Will the use of systemaccounting cause me to be vulnerable to hackers?

A:

Is it possible that someone may discover and use a password that doesn't belong to them?

Sure, once in a while. However, if any firm out there is capable of warding off and reducing the frequency of inappropriate financial activity, it is the United States Treasury. Where resolving transaction issues is concerned, there ought to be no firm more competent than the one issuing the money in the first place.

While systemaccounting will use the most advanced but practical mechanisms to counter security breaches, it was designed to expel a much larger type of hack affecting the entire financial system. When software contains a flaw, it is said to be a bug—which are objects that allow for hacks to become possible. The United States Congress is similar to a software company in that it also produces intellectual property that users of the system must abide by, and unfortunately, it has released a bug in the form of a law that causes the whole of the financial system to be compromised and hacked.

Briefly put, there are private lenders, and then there are "banks". The word "bank" is not a technical word, but a legal one that refers to a business model defined by federal law. The difference between a private lending firm and a "bank" is that a bank may acquire capital for its business from people who walk into their building looking for safe storage and convenient access to their cash. In other words, when a person wishes to store their money in a big metal vault and receive a debit card from a "bank", they have no choice but to also lend that money to the "bank". Private lenders do not rely on bundling the services of storing and accessing money to acquire capital. In the private lending sector, capital must be raised like every other business: investors, or lenders, offer cash or other property strictly for the sake of investment, i.e. in hopes they will receive a return.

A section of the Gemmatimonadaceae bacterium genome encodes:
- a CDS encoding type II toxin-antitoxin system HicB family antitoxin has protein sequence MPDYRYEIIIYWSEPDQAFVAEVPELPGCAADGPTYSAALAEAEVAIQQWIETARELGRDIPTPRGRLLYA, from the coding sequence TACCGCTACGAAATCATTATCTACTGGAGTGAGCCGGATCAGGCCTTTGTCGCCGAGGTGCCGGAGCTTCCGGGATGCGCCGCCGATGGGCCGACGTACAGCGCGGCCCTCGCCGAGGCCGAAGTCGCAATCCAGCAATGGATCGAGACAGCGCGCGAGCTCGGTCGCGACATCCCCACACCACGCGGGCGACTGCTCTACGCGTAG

Another legal bug "banks" exploit is the ability to mix their receivables with cash to increase the money supply. First, mixing cash with receivables is to mix apples with promised apples—which are different units of measurement. Secondly, mixing financial instruments which contain market risk with the objects designed to communicate the market has cleared causes uncertainty, contagion, and systemic risk. Increasing the money supply through what is pseudo-technically called "the money multiplier effect" has no place in an economy that values its own scientific integrity.

Achieving the elimination or obsolescence of a business model by correcting the error that created it, or through the advancement of science & technology, is almost impossible when it is i) decreed to exist by federal law, and ii) continues to be enforced by a government chartering process. Does the magnitude of such an obstacle justify the abandonment of a solution? Of course not. Economic growth has both its citizens and its soldiers. The duty to expand growth's frontier is in part fulfilled by expelling bugs and facing down hackers no matter how superficial or deeply-rooted they are. Once an economy is secure within itself, it is no longer compromised into serving as host to the idle but volatile game of "Get Away With Whatever I Can" between its individual participants. An economy that is both stable and transparent shifts away what is not known from in between its participants, and sets it plainly before all participants to create a friendly game of "Together, We Will Discover" between mankind and the Physical universe.

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